the fifty pence piece

I know fifty pence pieces have seven sides, not five, but I still wonder if most people’s first reaction on looking at this new piece, ‘Pentad’, which has just gone into the new mini-quad outside Newcastle University’s Robinson Library, will be to compare it with that characterful coin. I came up with the text and the rudiments of the design, which was rationalised, realised, and much clarified by Colin Hagan, who then liaised with both the University’s Estates through the wonderfully-enabling Ross Henderson, and the manufacturer.

It’s set inside a little rounded seating area, with a smooth granite frame and wooden slatted benching, and is in two parts, the first being a text-based section with five lines of verse spiralling ‘in’ to a centre point (or rather the font size being reduced as they approach the middle):

The text is designed to be approached from pretty much any direction, and read from that point round. The image above is an opportunistic mobile phone snap, so not very lisible. What it says (set normally, and as best as I can remember) is

barely written here
how feet learn by degrees
the trial of trails, world’s route
a whorl, a fingerprint
poised on the dawning page

There was a long delay before Xmas while the metal (which I fondly believe to be bronze, though Colin was angling for Corten steel) cooled and shrank and ripened in colour to the rich rusty hue you see before you only slightly enhanced by iPhoto. This makes it sound like a sun-dried tomato, but it did seem to require a long, lingering maturation process, only reaching the final patina of perfection as the snow began to fall and the ice began to grip, rendering the stone slabs inaccessible for a further two months.

The second, smaller piece was Colin’s brilliant idea:

This sits about six feet away across the circle, pointing at a flat edge of the main piece as though indicating one possible starting point, and acting as a kind of tailpiece, as though on a kite, albeit a 40mm thick metal kite. It orients the whole piece, enabling it to manifest some sort of presence in the shadow of the library entrance.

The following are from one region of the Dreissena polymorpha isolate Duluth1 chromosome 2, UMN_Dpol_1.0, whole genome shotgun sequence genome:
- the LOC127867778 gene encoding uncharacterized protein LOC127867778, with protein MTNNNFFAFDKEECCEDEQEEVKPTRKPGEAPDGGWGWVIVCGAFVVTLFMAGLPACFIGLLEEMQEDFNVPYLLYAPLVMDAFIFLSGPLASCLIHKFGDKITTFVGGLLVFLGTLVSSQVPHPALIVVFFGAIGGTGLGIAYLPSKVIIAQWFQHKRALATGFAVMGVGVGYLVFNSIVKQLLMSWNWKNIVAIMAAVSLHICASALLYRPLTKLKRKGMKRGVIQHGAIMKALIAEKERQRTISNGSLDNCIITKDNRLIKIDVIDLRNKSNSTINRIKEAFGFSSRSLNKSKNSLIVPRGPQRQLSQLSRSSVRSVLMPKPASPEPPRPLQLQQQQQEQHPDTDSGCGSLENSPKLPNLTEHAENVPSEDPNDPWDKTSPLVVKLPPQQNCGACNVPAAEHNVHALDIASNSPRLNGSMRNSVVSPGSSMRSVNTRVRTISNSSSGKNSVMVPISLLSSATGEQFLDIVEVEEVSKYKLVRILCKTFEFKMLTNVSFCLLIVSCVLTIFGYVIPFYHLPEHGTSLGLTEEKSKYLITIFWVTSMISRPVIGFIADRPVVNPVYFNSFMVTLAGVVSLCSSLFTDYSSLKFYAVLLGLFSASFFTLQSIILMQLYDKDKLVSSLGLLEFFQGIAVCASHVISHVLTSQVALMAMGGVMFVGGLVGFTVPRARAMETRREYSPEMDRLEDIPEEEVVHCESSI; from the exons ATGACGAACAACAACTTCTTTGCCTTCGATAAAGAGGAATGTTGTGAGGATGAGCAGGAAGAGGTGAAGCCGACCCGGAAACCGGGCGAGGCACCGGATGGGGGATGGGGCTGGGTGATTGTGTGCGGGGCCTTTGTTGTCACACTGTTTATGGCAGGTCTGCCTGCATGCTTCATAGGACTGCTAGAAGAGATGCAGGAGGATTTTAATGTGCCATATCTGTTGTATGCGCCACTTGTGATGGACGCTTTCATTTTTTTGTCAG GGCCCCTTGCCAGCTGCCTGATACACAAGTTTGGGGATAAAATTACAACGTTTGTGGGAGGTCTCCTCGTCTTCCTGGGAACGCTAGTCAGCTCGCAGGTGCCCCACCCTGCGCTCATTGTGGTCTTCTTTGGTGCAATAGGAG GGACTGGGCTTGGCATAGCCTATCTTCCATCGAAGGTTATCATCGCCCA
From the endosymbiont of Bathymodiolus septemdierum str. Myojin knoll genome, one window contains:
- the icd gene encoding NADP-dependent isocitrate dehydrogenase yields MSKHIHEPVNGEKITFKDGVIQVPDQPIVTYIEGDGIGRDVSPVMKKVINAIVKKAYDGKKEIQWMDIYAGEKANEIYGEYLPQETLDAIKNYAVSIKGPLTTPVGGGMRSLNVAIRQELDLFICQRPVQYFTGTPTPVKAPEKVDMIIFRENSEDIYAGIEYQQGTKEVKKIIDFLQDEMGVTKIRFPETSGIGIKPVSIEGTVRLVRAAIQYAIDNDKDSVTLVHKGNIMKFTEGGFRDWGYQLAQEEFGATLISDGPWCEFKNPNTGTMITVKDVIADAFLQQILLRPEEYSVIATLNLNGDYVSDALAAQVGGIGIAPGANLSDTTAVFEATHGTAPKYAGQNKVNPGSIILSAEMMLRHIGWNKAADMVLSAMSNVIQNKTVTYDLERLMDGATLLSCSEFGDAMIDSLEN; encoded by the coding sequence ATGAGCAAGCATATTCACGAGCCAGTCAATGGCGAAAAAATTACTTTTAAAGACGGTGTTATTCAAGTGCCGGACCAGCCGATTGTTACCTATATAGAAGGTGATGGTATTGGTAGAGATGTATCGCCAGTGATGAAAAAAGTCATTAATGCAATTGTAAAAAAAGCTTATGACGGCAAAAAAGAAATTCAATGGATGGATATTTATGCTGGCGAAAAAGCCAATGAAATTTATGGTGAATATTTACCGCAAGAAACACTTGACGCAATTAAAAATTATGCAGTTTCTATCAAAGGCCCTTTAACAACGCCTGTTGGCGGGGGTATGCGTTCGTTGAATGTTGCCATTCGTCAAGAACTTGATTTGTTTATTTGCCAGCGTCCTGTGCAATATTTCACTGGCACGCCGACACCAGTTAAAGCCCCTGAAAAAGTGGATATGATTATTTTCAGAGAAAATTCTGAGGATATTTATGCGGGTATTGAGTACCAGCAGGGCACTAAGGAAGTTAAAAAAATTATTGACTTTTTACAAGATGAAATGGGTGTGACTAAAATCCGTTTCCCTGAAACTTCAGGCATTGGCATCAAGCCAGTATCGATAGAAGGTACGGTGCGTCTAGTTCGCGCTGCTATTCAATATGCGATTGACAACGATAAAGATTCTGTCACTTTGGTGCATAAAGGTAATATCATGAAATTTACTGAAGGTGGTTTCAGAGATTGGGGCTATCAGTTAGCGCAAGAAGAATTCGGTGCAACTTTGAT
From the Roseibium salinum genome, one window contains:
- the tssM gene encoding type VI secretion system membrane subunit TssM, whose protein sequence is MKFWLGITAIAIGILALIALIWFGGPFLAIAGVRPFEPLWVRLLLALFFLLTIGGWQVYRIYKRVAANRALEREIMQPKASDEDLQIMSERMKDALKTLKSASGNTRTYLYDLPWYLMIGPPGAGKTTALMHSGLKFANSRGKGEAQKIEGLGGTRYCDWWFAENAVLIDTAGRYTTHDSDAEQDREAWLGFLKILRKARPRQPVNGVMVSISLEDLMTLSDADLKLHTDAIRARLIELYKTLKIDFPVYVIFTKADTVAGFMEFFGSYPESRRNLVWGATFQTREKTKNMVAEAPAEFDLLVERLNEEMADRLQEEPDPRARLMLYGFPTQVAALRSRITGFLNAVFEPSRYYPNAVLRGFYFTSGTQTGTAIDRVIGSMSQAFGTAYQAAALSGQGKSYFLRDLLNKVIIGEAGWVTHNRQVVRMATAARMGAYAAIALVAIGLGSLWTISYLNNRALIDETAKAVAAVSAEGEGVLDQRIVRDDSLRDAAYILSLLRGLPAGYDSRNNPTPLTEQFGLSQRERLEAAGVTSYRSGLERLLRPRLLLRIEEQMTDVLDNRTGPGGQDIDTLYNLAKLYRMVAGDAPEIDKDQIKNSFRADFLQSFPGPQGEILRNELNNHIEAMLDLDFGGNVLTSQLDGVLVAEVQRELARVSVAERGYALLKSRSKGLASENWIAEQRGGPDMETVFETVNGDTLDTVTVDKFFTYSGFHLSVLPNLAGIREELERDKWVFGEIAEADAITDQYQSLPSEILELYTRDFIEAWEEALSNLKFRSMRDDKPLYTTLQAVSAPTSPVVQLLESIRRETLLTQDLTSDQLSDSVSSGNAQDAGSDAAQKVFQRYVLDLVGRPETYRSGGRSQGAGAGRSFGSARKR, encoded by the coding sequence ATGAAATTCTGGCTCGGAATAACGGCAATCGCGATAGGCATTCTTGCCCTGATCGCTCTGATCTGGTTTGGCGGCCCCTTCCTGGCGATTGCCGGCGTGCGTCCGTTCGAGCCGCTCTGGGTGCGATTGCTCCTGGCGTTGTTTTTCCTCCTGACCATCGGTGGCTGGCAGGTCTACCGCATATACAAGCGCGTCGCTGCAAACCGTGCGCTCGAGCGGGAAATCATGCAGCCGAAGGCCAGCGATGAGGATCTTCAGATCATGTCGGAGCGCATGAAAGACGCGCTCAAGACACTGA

Another, more accidental, impact this piece has is acoustic — as with the large Corten circle created at Darlington to form the centrepiece of the Westpark project — if you speak while standing in the centre of this more modest circle, just in front of the main piece, your voice takes on a resonant, almost gong-like echo.

I’ll try to augment this posting with some contextualising shots of the setting, which might help to make sense of the idea. ‘Pentad,’ as I think it’s called is just beside Linda France and Bridget Jones’ ‘Palindrome’ piece which is sited on Hadrian Bridge, on route to the LIT text gallery, projected against the wall of Percy Building. Gradually, gradually, a text-based art is beginning to play a role in punctuating and perhaps even uniting the NU campus. Welcome, as Linda’s website says, to the Palindrome. Admittance only 50p.

About Bill Herbert

Poet and pseudo-scholar W.N. Herbert was born in Dundee in 1961, educated there and at Oxford, where he completed his DPhil thesis on Scottish poet Hugh MacDiarmid, and now lives and works in Newcastle. He is Professor of Poetry and Creative Writing at Newcastle University, and his books are published by, among others, northern publisher Bloodaxe Books. He is also the Dundee Makar, or city laureate.
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